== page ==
Category Archives: Demo Reviews
Looks can be deceiving: Fuzzy guitars? Check. Soulful vocals? Check. Californian stoners? Err, no. Based in the Ukraninan coastal city of Odessa, Hollow Sun are a band laying on the beach of a primordial ocean, wondering where the chicks have got to, and why the beers are salty.
If you want to know what makes Italy’s doomy Holyphant tick, then look no further than the West Midlands: Black Sabbath, Witchfinder General, and to a less extent, early Judas Priest – ok, maybe that’s stretching it a bit, but you get the idea. The good stuff.
Thank the lord for bands like Red Wizard. Operating in their own corner of the musical universe, the blues-rock bruisers rattle off groove-heavy anthems to anyone with a penchant for ballsy, no-frills rock. More please.
Only two tracks into their career, Vega are already making an impact: Eight days into their free downloads offer, and the band are almost out of freebies. Not that this revelation is surprising. Vega’s devotion to rock’n’roll of the intergalactic, jam-orientated variety is fuelled by the urgency of ritual abandon – ‘Ouroboros’ clocks in at just under 18 minutes. There’s also a hefty nod in the direction of all things doomy and dark, which will appeal to many Sabbath devotees.
For more than 30 minutes, Wolves of Winter plow through a series of fuzzy guitar licks, rolling grooves and red-hot vocals – there are also meandering, meditative passages that hint at Mastodon-sized experimentalism (‘The Blind Leading the Blind’). But the real shock in between battling through the squall, is the quality of the musicianship – after all, this is only a ‘demo’. With the polished version penciled in for a spring release, 2014 could very well be the Wolves’ breakout year.
When does a formula become simply formulaic? Black Majik Acid’s Sabbath-meets-shoegazing psychedelics underlines their early penchant for dark, methadone-blues a la the Dead Meadow, Electric Wizard and Pentagram. However, like the aforementioned bands, the Californian collective will need to develop their idiom in order to break away from the pack.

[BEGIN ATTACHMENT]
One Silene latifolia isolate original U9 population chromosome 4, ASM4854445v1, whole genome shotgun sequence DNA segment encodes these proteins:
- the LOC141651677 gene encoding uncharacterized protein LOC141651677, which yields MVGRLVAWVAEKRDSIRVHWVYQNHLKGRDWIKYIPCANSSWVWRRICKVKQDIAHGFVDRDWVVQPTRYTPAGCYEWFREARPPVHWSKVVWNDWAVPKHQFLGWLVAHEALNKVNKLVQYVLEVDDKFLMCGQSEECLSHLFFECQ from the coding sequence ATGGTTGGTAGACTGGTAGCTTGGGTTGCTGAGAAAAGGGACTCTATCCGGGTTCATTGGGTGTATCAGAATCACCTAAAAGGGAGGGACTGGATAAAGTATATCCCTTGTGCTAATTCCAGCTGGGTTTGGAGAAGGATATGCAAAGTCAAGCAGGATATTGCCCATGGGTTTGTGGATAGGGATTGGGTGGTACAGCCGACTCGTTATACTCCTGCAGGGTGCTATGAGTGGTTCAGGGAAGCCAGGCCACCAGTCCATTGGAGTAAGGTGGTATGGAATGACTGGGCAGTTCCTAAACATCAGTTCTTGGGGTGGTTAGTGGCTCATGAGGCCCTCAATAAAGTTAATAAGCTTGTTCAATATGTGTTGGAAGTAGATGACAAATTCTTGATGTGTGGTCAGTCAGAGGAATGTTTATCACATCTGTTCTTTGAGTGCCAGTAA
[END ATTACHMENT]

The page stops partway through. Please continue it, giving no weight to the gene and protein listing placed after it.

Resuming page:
Three red-eyed longhairs from Oslo, Barbarian Fist play slow, brooding metal imbued with a bluesy, hallucinogenic heaviness à la Sleep and Kyuss. The lyrics are banal: “Came down from the mountains/ on a quest to fornicate,” opens ‘The Whorelord Cometh’ – but when said lyrics ride in on grooves that turn your mind to mush, who’s cares?
If originality was the only important quality in music, the majority of scenes, yet alone bands, just wouldn’t exist. Death Canoe are a case in point: Like seasoned hikers, these Montpellier-based psych-rockers gingerly step over the footprints left by the druggy-drone rockers of yesteryear without disturbing its fauna.
There is no shortage of young Scandinavian bands stuck in a 1970s time warp. And given that the majority of them have been signed, then dropped, you could be forgiven for thinking that, at this stage in the game, the bottom of the barrel would be near.
Approach with confidence, however, as Mojo Harvest have avoided the Sabbath-obsessed sludge route, by opting for a psychedelic-blues formula that references the likes of Free, Humble Pie and the wistful moments of Animals-era Pink Floyd. A unique interpretation of a dated formula.
If you’re going to play dense, high-octave riffs you need a moniker inspired by H.P. Lovecraft-style imagery. Snake Priest, a Danish collective with a penchant for rattling speakers, will cause fervour at festivals and panic for parents in equal measure.
“[Our] songs are often about the culture, history and climate of the West Texas area,” although with track titles such as ‘Wearing the Ocean’ and ‘Blacken the Sky’ you’d have done well to work this out.
Inspired primarily by Neurosis’ seasonal shifts and guttural assertions, Dragg’s early work is a homage to last 20-odd years of heavy, underground metal: A formula comprised of psych-Sabbath bombast and the gloom-n-doom of High on Fire. Having already integrated “visual projections” into their live shows, the Lubbock trio are a band to look out for.
Conceived about 30 years too late, Sydney’s Blackbird sound exactly how you’d imagine: Fuzzed-out bass-and-drum shakedowns stepped in the clichés of yore – And if the quality of these early tracks are anything to go by, this won’t be the last time you hear about them, either.